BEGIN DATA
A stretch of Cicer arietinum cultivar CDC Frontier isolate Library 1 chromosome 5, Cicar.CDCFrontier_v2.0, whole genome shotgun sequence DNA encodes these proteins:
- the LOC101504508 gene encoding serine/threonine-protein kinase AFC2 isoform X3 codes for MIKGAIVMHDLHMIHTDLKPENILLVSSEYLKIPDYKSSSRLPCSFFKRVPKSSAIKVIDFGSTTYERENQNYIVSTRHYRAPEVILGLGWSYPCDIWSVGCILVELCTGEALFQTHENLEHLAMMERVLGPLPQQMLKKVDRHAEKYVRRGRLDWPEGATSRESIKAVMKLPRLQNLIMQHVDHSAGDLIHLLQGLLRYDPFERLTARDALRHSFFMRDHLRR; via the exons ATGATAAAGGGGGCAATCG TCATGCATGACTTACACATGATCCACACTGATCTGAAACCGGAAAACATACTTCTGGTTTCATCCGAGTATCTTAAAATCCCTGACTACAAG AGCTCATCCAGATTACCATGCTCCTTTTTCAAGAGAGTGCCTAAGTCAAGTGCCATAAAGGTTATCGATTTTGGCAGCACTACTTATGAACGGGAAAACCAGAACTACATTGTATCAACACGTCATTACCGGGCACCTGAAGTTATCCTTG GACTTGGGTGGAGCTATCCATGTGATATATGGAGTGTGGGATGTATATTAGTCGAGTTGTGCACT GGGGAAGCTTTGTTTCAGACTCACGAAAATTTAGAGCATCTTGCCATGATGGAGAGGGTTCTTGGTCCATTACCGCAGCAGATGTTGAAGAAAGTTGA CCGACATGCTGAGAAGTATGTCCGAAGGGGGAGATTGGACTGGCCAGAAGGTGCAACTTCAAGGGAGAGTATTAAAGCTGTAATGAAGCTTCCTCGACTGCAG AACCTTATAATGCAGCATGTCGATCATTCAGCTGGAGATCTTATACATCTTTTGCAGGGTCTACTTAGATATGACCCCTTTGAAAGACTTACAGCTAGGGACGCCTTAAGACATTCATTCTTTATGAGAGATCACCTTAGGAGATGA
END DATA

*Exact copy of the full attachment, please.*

A stretch of Cicer arietinum cultivar CDC Frontier isolate Library 1 chromosome 5, Cicar.CDCFrontier_v2.0, whole genome shotgun sequence DNA encodes these proteins:
- the LOC101504508 gene encoding serine/threonine-protein kinase AFC2 isoform X3 codes for MIKGAIVMHDLHMIHTDLKPENILLVSSEYLKIPDYKSSSRLPCSFFKRVPKSSAIKVIDFGSTTYERENQNYIVSTRHYRAPEVILGLGWSYPCDIWSVGCILVELCTGEALFQTHENLEHLAMMERVLGPLPQQMLKKVDRHAEKYVRRGRLDWPEGATSRESIKAVMKLPRLQNLIMQHVDHSAGDLIHLLQGLLRYDPFERLTARDALRHSFFMRDHLRR; via the exons ATGATAAAGGGGGCAATCG TCATGCATGACTTACACATGATCCACACTGATCTGAAACCGGAAAACATACTTCTGGTTTCATCCGAGTATCTTAAAATCCCTGACTACAAG AGCTCATCCAGATTACCATGCTCCTTTTTCAAGAGAGTGCCTAAGTCAAGTGCCATAAAGGTTATCGATTTTGGCAGCACTACTTATGAACGGGAAAACCAGAACTACATTGTATCAACACGTCATTACCGGGCACCTGAAGTTATCCTTG GACTTGGGTGGAGCTATCCATGTGATATATGGAGTGTGGGATGTATATTAGTCGAGTTGTGCACT GGGGAAGCTTTGTTTCAGACTCACGAAAATTTAGAGCATCTTGCCATGATGGAGAGGGTTCTTGGTCCATTACCGCAGCAGATGTTGAAGAAAGTTGA CCGACATGCTGAGAAGTATGTCCGAAGGGGGAGATTGGACTGGCCAGAAGGTGCAACTTCAAGGGAGAGTATTAAAGCTGTAATGAAGCTTCCTCGACTGCAG AACCTTATAATGCAGCATGTCGATCATTCAGCTGGAGATCTTATACATCTTTTGCAGGGTCTACTTAGATATGACCCCTTTGAAAGACTTACAGCTAGGGACGCCTTAAGACATTCATTCTTTATGAGAGATCACCTTAGGAGATGA